Faced with a host of infrastructure wants and needs, Asheville City Council members were nonetheless reluctant to charge ahead with a proposed bond issue during their inaugural work session on March 18. An uncertain economic future seemed to dampen the prospects for issuing some $10 million worth of general-obligation bonds.
Chief Financial Officer Ben Durant suggested the move as a way to fund things like sidewalks and greenways, as well as improvements to city recreation centers. But there is a hitch, he noted: Such bonds, often accompanied by an increase in property taxes, must be approved by both voters and the state’s Local Government Commission. Mayor Terry Bellamy encouraged Durant to explore comparable cases in other cities that have avoided raising taxes.
Those considerations, stressed Durant, make it essential to get voters on board. “You want projects that are highly visible and can get community support,” he said. “If we’re going to take on any significant amount of debt, you want the public behind you on that.”
The city has held similar referendums several times since 1981, with mixed results. And the specter of a nationwide economic slump raised another red flag.
“Is now the right time, given the economic atmosphere?” asked Durant. “We need to answer that question.”
For some on Council, the answer was no.
“We are in a clear state of economic turmoil,” declared Council member Carl Mumpower. “Our timing couldn’t be worse.”
Council member Robin Cape agreed. “We are not in a stable economic climate,” she said. “We are facing a budget year with a constrained staff.”
And though Council member Brownie Newman said he’d like to see more on the idea, he didn’t want to rush into it. Waiting until 2009, he argued, would allow more time to rally community support.
Durant is slated to return to Council in midsummer with a list of projects that could be funded by the bonds.
Ahead of the curve
Since adopting a traffic-calming policy in 2000, the city has implemented some form of calming along 10 of Asheville’s 400 miles of residential streets, Assistant Director of Transportation and Engineering Ken Putnam reported.
Those measures, which range from four-way stops to concrete islands, vary in both cost and effectiveness, he said. Putnam’s presentation, requested by Newman earlier this year, revisited the policy implemented under former Traffic Engineer Anthony Butzek. According to the staff report, Newman wanted to examine alternatives to some of the approaches the city has been using, such as speed humps.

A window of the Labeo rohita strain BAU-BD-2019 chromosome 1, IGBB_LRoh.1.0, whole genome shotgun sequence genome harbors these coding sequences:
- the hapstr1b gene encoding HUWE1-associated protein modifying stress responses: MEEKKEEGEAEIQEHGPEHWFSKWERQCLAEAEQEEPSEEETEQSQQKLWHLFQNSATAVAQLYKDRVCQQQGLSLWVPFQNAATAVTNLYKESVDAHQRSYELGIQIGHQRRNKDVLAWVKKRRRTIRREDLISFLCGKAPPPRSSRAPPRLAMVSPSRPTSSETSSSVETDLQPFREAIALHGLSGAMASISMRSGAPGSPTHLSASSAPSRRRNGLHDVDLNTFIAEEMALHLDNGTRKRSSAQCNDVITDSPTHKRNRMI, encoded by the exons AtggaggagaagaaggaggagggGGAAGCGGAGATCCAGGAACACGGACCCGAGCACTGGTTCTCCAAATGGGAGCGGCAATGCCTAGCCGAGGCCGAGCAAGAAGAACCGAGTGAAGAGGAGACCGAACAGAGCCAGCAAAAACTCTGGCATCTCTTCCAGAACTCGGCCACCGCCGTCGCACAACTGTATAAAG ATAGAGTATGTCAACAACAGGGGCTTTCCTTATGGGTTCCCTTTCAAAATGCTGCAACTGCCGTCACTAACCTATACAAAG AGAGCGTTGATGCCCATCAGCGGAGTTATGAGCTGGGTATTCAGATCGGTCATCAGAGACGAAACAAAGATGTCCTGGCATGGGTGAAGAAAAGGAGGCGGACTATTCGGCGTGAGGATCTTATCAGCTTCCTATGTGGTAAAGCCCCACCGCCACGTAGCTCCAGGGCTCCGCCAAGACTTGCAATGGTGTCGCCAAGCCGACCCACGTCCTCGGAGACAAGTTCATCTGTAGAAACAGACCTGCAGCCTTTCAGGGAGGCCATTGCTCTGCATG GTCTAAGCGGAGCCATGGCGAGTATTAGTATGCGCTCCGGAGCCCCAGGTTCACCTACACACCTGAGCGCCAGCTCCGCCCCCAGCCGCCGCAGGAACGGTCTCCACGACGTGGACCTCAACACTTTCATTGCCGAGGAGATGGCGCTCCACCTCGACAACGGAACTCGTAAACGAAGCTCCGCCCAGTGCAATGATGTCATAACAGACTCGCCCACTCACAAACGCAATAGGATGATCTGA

“We don’t have any magic answers to traffic calming,” said Putnam. “I don’t think any one of these strategies will do what we want to do.”
Traffic calming is intended to serve two purposes he said: slowing traffic and encouraging motorists using neighborhood roads as shortcuts to choose other routes.
That said, Putnam’s presentation did cover islands, speed humps and four-way stops. But he also mentioned nongovernmental programs, established by residents in other cities, that seek to raise driver awareness and increase cooperation.
Such programs, he said, may help reduce negative public reactions to traffic calming.
“Traffic calming is very controversial,” warned Putnam. “We don’t get 100 percent consensus when we go down this road.”
Neither drivers nor residents are always happy about obstructions in the road, and as Newman pointed out, many of those strategies require extra signage—an eyesore in residential areas.
Putnam, however, championed one method—on-street parking—as a quick, cost-free solution. “It’s one of the most effective things we can do at no cost,” he said. But the appropriateness of on-street parking varies, because at least a 10-foot open lane must be maintained. Additional problems arise when garbage trucks cannot access curbside trash cans, but Putnam said neighbors usually respond to requests to move their cars on collection days.
Among the structural devices, speed humps are the most cost-effective, said Putnam, but they create problems for emergency vehicles. A speed hump, he noted, can delay a fire truck by five seconds and an ambulance carrying a patient by 10 seconds.
Council took no formal action on Putnam’s information but said it may revisit the issue later.
Council member Holly Jones proposed that the city get involved with the Countdown to Zero Coalition, formed after the Buncombe County commissioners set a target date of 2012 to stop euthanizing healthy animals (see Buncombe County Commission, Dec. 13, 2006 Xpress.)
The initiative comprises animal-advocacy groups such as the Asheville Humane Society and the Animal Compassion Network, as well as county government.
“It has really helped [address] that tragedy in the last couple of years,” said Jones. “But there is still a lot of work to be done.”
At this point, she noted, the city’s participation does not entail committing money or staff time—which cleared the way for other Council members to support the idea.
“I’ve asked a lot of different ways, ‘What’s the catch?’” Jones told her colleagues.
The item will appear on the consent agenda for the March 25 formal session.
Planting a seed
Ever heard of salvia? Mumpower has, and he’s concerned about it. Said to have hallucinogenic properties, Salvia divinorum is sold in local head shops, he noted.
The unlikely topic came up at the end of a discussion of Council’s upcoming legislative agenda, as Mumpower tried to gin up support from his colleagues to call on the General Assembly for a change in the herb’s legal status. No one was biting, however, and the conversation quickly moved on. But drug use and interdiction is not a topic that Mumpower typically lets go of easily, and this may not be the last Council hears about salvia.